Meeting expectations

It's a common notion in the business world that "nothing gets accomplished in meetings," but that couldn't be further from the truth.

Plenty occurs in your typical business meeting. In particular, careers are ruined because participants don't know how to play the game.

No matter what your field, you eventually will be expected to "take a meeting" with your superiors or co-workers or clients. Somewhere, I'm sure, lumberjacks are forced to sit around a long table and analyze performance and profit ratios.

(Even we lowly workers who toil in home offices occasionally are summoned to headquarters or forced to pitch our ideas to customers. We tend to be ineffective in meetings because we're accustomed to working alone, muttering and cursing and wearing coffee-stained sweatpants.)

The key to a successful business meeting is to be prepared. You must know your material and how best to project it. You must know the participants and what they expect. You must make sure you don't have spinach stuck in your front teeth.

All the etiquette lessons your mother tried to teach you apply to business meetings. Since you didn't listen to your mother any more than you currently heed your boss, let's review:

--Mind your manners. Common courtesy is expected at business meetings. Don't talk over other people, no matter how slow and befuddled they seem. Don't shoot rubber bands at co-workers. Don't chew gum while meeting with a client, and never, ever stick the chewed gum to the underside of his desk.

--Know your audience and what connections lie behind the scenes. Do some research, so you know which client is a slack-jawed idiot and which ones simply look like slack-jawed idiots. Dogpile-on-the-boss'-nephew almost never works. And, how many salesmen have been ruined by referring to competitors as "Satan's spawn," only to learn the customer is married to one of those competitors?

--Avoid sweeping generalizations. For instance, don't say "golf is for morons" until you find out your client's handicap.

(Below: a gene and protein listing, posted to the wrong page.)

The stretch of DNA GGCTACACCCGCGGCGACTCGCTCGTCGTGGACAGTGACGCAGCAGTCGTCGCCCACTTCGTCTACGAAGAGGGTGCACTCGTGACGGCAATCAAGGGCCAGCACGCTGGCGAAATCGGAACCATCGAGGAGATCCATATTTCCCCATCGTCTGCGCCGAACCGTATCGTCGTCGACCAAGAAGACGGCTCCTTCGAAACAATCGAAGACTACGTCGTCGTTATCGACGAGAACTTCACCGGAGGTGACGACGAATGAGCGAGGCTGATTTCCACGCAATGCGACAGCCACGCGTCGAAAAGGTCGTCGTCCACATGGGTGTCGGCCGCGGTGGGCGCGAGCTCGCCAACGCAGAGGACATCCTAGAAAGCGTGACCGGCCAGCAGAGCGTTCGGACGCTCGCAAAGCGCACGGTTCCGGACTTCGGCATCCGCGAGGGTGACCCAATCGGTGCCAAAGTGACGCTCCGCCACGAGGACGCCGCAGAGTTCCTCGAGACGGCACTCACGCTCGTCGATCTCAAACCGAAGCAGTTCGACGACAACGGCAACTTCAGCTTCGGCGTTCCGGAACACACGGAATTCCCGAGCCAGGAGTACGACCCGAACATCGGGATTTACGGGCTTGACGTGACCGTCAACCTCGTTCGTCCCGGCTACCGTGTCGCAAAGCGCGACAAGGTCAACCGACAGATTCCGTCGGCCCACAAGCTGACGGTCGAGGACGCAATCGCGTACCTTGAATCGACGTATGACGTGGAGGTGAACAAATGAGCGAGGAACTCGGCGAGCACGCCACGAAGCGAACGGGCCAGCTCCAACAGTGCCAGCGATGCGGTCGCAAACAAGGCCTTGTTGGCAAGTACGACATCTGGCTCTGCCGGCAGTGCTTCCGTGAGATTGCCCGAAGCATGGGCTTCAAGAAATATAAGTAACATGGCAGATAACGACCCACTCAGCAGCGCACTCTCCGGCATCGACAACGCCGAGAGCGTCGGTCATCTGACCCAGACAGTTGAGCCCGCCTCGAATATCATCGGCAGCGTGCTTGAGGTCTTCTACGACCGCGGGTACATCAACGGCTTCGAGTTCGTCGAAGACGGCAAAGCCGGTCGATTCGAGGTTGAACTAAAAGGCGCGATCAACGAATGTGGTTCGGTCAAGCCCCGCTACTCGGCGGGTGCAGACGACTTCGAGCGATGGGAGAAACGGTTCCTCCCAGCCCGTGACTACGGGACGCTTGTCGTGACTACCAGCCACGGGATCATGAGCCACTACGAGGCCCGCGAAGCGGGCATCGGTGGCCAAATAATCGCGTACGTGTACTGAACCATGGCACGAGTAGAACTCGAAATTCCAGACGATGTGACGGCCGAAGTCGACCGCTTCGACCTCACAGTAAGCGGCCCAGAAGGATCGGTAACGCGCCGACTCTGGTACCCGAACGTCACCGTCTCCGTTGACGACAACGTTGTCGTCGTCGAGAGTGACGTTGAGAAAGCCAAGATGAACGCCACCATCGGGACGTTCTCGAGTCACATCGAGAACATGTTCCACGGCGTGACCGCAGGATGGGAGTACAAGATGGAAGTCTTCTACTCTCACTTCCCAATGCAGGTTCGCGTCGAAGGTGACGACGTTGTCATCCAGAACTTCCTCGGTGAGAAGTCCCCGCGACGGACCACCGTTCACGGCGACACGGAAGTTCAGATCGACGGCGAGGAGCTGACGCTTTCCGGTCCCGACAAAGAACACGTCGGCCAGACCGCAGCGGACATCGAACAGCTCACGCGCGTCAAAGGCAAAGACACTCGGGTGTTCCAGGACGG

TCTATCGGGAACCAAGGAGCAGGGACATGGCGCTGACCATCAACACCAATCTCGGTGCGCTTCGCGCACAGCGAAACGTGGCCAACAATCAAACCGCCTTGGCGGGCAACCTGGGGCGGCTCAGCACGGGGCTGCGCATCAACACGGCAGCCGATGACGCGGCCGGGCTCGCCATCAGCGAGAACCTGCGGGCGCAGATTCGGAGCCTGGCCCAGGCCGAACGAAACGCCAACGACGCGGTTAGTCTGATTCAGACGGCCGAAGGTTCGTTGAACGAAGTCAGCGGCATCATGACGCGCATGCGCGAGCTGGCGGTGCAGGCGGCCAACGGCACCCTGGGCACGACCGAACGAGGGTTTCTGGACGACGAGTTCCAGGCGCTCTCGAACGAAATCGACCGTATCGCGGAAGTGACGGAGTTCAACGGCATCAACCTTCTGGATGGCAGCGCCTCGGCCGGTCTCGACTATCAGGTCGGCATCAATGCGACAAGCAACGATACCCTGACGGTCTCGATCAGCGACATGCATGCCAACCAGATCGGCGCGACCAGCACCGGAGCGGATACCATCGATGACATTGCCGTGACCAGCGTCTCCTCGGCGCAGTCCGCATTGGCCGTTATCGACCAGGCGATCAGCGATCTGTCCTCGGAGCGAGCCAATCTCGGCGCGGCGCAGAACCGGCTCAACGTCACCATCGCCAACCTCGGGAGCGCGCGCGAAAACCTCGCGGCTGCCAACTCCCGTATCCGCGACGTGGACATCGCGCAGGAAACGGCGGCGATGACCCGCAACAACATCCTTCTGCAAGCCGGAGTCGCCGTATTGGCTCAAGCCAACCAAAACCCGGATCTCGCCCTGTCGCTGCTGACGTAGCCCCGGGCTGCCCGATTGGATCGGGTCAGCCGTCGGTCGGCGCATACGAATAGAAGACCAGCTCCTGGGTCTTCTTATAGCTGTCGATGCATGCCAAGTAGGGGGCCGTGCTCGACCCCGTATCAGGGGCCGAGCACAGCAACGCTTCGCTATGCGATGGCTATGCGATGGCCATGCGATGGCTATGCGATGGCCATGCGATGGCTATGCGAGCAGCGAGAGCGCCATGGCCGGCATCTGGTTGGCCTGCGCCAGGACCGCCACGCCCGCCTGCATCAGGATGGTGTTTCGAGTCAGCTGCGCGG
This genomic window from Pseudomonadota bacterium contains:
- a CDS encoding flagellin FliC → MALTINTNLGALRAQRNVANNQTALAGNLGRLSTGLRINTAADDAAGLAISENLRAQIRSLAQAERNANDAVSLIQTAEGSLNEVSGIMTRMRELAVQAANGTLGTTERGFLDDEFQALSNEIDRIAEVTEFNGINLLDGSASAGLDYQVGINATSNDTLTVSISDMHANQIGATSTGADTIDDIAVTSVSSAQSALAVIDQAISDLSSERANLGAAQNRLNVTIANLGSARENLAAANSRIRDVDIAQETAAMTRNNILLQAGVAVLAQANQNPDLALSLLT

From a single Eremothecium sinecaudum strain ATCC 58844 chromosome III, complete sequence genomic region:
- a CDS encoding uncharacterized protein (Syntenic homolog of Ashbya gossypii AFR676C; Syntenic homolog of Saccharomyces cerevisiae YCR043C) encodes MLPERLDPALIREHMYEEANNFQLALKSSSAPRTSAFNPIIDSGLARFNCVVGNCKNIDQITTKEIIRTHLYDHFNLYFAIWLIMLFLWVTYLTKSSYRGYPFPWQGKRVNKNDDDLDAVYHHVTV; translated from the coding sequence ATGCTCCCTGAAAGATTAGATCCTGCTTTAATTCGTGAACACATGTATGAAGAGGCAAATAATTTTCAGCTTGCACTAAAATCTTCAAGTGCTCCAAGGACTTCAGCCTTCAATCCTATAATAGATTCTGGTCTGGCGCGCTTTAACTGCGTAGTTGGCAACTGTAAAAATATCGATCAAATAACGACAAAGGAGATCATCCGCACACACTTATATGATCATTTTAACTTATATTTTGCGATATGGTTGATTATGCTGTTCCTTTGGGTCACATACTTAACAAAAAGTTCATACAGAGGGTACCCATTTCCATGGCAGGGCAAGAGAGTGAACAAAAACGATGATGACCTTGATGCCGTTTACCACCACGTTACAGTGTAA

--Don't hog the conversation. Nobody likes a know-it-all. Give others a chance to dig their own holes of ignominy. (Note: When you witness a colleague sink his career in a meeting, it's considered impolite to snort-laugh.)

--Pay attention. No matter how long-winded your boss or how unproductive a meeting seems, it's always bad form to start leafing through magazines. Just like in school, the teacher always calls on the student who's staring out the window.

--Know the terminology. You won't make a good impression using terms like "gizmo" and "widget" unless you work for Universal Gizmos and Widgets, Inc.

--Dress appropriately. At one time, the traditional business suit was the correct uniform for all meetings. No more. Part of knowing your audience is knowing how they dress. Hollywood types, for instance, tend to dress like carpenters. Computer engineers go for the "surfer/nerd" look. If you wear a business suit to a meeting with software geeks, they will sneer and flick pizza on you.

--Be careful with jokes. "Two drunks walk into a bar…" may not seem funny to a client who's active in Alcoholics Anonymous.

--Make suggestions. If you sit silent as a stump through every meeting, co-workers will start treating you like a stump. Or, worse, the way dogs treat a stump.

--Be prepared to back down. Don't insist that your idea is the only workable one or that the boss is stupid to ignore you. Wait until you're out of the meeting, then say those things in the "safety zone" behind your manager's back.

--Stay awake. No matter what.

If you follow these simple rules, you, too, can be effective in business meetings and go on to have a successful career. Particularly if you're the boss' nephew.

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